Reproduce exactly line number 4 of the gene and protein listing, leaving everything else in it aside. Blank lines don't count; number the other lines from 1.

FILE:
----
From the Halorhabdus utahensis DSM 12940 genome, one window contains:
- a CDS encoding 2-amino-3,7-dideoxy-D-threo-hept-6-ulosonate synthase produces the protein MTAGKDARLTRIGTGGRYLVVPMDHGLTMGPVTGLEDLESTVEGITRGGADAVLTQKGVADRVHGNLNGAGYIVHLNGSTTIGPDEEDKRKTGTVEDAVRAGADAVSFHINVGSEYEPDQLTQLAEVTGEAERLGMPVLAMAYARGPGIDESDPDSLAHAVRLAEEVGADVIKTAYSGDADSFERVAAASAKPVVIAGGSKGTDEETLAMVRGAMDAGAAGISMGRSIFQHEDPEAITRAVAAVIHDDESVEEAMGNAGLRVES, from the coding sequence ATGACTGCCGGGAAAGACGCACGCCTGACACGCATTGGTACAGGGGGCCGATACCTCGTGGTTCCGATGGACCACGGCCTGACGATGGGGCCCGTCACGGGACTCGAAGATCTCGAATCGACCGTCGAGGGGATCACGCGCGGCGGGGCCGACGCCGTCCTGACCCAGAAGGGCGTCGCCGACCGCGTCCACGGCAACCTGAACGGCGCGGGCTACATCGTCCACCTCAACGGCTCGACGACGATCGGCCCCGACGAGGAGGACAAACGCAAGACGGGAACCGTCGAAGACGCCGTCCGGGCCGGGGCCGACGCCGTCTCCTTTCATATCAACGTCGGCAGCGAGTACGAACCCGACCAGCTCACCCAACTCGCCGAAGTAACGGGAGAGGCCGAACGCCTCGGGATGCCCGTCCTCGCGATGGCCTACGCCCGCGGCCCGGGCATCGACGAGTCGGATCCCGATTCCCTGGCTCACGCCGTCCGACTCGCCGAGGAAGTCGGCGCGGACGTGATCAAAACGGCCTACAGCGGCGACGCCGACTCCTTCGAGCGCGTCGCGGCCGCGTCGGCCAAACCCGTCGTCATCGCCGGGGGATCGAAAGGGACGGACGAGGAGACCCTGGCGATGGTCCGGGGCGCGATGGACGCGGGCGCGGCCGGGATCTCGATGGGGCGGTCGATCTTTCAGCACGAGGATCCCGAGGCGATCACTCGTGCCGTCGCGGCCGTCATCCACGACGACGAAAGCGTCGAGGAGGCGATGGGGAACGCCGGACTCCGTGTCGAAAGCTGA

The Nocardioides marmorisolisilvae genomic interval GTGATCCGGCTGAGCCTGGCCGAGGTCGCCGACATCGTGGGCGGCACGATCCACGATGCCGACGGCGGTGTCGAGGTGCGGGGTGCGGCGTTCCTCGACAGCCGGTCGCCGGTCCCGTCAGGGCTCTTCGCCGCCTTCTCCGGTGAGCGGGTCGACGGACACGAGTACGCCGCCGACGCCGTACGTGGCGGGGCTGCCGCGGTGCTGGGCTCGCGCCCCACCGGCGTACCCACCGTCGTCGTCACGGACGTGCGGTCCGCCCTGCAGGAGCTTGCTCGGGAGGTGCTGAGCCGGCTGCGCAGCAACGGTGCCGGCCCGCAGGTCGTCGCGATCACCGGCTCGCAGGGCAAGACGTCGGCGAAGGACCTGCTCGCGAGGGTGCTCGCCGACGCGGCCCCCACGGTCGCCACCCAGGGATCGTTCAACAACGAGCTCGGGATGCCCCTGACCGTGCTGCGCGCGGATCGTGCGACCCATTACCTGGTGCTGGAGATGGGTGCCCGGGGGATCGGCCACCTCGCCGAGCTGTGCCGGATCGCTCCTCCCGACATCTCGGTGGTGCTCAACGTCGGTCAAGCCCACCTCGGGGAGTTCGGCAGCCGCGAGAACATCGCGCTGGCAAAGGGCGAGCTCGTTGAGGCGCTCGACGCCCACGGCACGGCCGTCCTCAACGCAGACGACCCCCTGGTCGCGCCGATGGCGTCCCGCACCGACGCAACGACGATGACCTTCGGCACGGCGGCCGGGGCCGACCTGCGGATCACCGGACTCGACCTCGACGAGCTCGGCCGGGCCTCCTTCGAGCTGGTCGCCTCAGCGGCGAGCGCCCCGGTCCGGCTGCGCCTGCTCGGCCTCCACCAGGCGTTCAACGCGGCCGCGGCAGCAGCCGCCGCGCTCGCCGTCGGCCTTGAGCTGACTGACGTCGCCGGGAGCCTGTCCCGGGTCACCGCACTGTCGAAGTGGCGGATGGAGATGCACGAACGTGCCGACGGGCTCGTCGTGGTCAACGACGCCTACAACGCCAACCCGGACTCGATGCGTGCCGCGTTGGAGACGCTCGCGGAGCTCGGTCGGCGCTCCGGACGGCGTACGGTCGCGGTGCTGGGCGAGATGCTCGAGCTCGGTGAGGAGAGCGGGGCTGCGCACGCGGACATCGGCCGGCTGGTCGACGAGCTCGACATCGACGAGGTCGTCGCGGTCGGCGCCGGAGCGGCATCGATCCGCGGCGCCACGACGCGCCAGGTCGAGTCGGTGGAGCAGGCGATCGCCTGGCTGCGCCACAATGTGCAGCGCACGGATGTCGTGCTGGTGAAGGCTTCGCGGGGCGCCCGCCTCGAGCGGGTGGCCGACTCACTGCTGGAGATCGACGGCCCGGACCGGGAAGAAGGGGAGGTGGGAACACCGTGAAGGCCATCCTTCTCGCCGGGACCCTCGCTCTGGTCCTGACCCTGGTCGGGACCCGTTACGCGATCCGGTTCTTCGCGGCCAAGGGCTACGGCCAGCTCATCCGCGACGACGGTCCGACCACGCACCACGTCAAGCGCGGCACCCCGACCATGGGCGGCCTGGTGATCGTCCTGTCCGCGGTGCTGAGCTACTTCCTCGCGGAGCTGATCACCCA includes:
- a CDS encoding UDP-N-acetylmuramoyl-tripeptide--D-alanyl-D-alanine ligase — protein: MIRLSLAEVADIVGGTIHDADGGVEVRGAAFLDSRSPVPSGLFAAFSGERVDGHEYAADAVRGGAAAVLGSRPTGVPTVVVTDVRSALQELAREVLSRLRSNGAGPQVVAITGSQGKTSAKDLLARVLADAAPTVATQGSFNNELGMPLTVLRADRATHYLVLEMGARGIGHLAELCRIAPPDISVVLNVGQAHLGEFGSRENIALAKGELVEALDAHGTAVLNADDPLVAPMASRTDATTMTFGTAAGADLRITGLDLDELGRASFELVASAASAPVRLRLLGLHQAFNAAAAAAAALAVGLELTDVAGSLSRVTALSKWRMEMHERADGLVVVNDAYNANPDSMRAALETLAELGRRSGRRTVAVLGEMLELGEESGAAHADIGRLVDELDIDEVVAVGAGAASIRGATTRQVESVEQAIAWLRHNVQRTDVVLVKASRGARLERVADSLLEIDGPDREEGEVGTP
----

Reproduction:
- a CDS encoding UDP-N-acetylmuramoyl-tripeptide--D-alanyl-D-alanine ligase — protein: MIRLSLAEVADIVGGTIHDADGGVEVRGAAFLDSRSPVPSGLFAAFSGERVDGHEYAADAVRGGAAAVLGSRPTGVPTVVVTDVRSALQELAREVLSRLRSNGAGPQVVAITGSQGKTSAKDLLARVLADAAPTVATQGSFNNELGMPLTVLRADRATHYLVLEMGARGIGHLAELCRIAPPDISVVLNVGQAHLGEFGSRENIALAKGELVEALDAHGTAVLNADDPLVAPMASRTDATTMTFGTAAGADLRITGLDLDELGRASFELVASAASAPVRLRLLGLHQAFNAAAAAAAALAVGLELTDVAGSLSRVTALSKWRMEMHERADGLVVVNDAYNANPDSMRAALETLAELGRRSGRRTVAVLGEMLELGEESGAAHADIGRLVDELDIDEVVAVGAGAASIRGATTRQVESVEQAIAWLRHNVQRTDVVLVKASRGARLERVADSLLEIDGPDREEGEVGTP